|7th Speaker of the Alaska House of Representatives|
|Preceded by||Gene Guess|
|Succeeded by||Mike Bradner|
|Mayor of Anchorage, Alaska|
July 1, 1987 – July 1, 1994
|Preceded by||Tony Knowles|
|Succeeded by||Rick Mystrom|
August 26, 1928 |
Thomas A. "Tom" Fink (born August 26, 1928) is a Republican politician in Alaska. He was Mayor of Anchorage from 1987 to 1994 and Speaker of the Alaska House of Representatives from 1973-1975. He is also a former member of the Federal Retirement Thrift Investment Board after being appointed by President George W. Bush and confirmed by the United States Senate.
Tom Fink was born in Peoria, Illinois. He received a Bachelor of Science from Bradley University in 1950, and a J.D. from the University of Illinois Law School in 1952. He moved to Anchorage, Alaska in 1952, and has worked as a life insurance salesman since 1958. He received his Chartered Life Underwriter certification from American College in 1963. Fink was in partnership with Don Schroer for 20 years, doing business as The Schroer-Fink Agency. Schroer was also often involved in Fink's various campaigns for office.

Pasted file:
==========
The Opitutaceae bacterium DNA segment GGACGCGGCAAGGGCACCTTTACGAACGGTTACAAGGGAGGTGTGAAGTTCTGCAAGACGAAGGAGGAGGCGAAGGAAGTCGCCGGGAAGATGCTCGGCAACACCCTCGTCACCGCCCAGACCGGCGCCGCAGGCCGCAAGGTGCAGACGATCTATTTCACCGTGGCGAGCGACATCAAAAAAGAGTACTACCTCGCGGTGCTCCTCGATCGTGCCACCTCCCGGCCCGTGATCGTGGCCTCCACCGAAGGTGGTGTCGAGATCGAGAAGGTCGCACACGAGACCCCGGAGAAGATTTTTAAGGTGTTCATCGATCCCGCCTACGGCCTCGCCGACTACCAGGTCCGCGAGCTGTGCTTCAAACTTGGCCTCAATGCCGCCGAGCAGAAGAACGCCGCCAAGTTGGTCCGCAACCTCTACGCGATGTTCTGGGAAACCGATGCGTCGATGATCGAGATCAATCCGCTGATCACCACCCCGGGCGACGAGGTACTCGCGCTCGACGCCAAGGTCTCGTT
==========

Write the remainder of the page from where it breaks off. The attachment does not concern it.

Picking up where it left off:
He raised 11 children (6 daughters and 5 sons) with his wife, Pat. He stays fit during the long winter months by engaging in alpine skiing.
Tom Fink was elected to the Alaska House of Representatives in 1966, and became Speaker of the House in 1973. In 1975, he resigned in protest of a new law that would have required him to release a list of his insurance clients.
Fink mounted an unsuccessful bid to succeed term-limited Republican Governor of Alaska Jay Hammond in 1982. He ran on a platform promoting the relocation of the state capital from Juneau to Willow, but was defeated by Democrat Bill Sheffield.
In 1986, Fink was elected Mayor of Anchorage in the wake of a dramatic drop in the price of oil which devastated the local economy. During his term in office, he advocated the sale of ATU, the municipal telephone utility. He received national attention for his stance on gay rights when he vetoed a 1993 municipal ordinance that would protect city employees from discrimination on the basis of sexual orientation. The same year, he called for the cancellation of funding for a local theater group that included homosexual themes. In both cases, he was overridden by the Anchorage Assembly.
In 1997, after sitting out one term, Fink returned to politics to mount an unsuccessful challenge to incumbent Republican mayor Rick Mystrom.
Fink wrote a weekly newspaper column, and became known for his trademark bowtie.
- The New York Times: "2 Issues Dominate Alaska Campaign." Retrieved March 22, 2007.
- Time: "America's message" by Roger Rosenblat. Retrieved March 22, 2007.
- Anchorage Press: "Alaskapolitik: ATU Belongs in Private Sector" by Benjamin Brown. Retrieved March 22, 2007.
- Anchorage Press: "Queer On The Last Frontier" by Shana Sheehy. Retrieved March 22, 2007.
- "Pomo Afro Homos in Anchorage." Retrieved March 22, 2007.
- Alaska's Digital Archives Tom Fink's 1970 campaign photo
- Tom Fink at The Political Graveyard
- Tom Fink at 100 Years of Alaska's Legislature
|Mayor of Anchorage
1987 – 1994